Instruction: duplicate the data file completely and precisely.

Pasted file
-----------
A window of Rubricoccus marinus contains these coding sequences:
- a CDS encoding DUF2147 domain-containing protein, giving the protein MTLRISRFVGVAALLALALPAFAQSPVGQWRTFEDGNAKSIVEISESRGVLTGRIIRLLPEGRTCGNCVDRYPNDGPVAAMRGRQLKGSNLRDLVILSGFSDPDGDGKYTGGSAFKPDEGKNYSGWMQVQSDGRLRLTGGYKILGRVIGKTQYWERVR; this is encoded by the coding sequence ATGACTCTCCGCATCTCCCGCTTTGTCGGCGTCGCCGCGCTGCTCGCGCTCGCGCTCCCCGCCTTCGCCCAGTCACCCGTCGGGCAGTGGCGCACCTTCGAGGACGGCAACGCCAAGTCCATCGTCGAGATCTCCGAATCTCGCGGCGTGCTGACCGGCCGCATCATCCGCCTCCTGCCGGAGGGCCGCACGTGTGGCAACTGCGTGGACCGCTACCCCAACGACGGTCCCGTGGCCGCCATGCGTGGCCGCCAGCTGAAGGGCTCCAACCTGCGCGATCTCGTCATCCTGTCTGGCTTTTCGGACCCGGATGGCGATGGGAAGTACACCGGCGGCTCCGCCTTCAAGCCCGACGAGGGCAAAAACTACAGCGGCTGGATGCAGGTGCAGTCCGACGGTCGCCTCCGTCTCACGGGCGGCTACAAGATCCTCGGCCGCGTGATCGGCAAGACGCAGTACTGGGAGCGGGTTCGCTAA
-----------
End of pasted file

A window of Rubricoccus marinus contains these coding sequences:
- a CDS encoding DUF2147 domain-containing protein, giving the protein MTLRISRFVGVAALLALALPAFAQSPVGQWRTFEDGNAKSIVEISESRGVLTGRIIRLLPEGRTCGNCVDRYPNDGPVAAMRGRQLKGSNLRDLVILSGFSDPDGDGKYTGGSAFKPDEGKNYSGWMQVQSDGRLRLTGGYKILGRVIGKTQYWERVR; this is encoded by the coding sequence ATGACTCTCCGCATCTCCCGCTTTGTCGGCGTCGCCGCGCTGCTCGCGCTCGCGCTCCCCGCCTTCGCCCAGTCACCCGTCGGGCAGTGGCGCACCTTCGAGGACGGCAACGCCAAGTCCATCGTCGAGATCTCCGAATCTCGCGGCGTGCTGACCGGCCGCATCATCCGCCTCCTGCCGGAGGGCCGCACGTGTGGCAACTGCGTGGACCGCTACCCCAACGACGGTCCCGTGGCCGCCATGCGTGGCCGCCAGCTGAAGGGCTCCAACCTGCGCGATCTCGTCATCCTGTCTGGCTTTTCGGACCCGGATGGCGATGGGAAGTACACCGGCGGCTCCGCCTTCAAGCCCGACGAGGGCAAAAACTACAGCGGCTGGATGCAGGTGCAGTCCGACGGTCGCCTCCGTCTCACGGGCGGCTACAAGATCCTCGGCCGCGTGATCGGCAAGACGCAGTACTGGGAGCGGGTTCGCTAA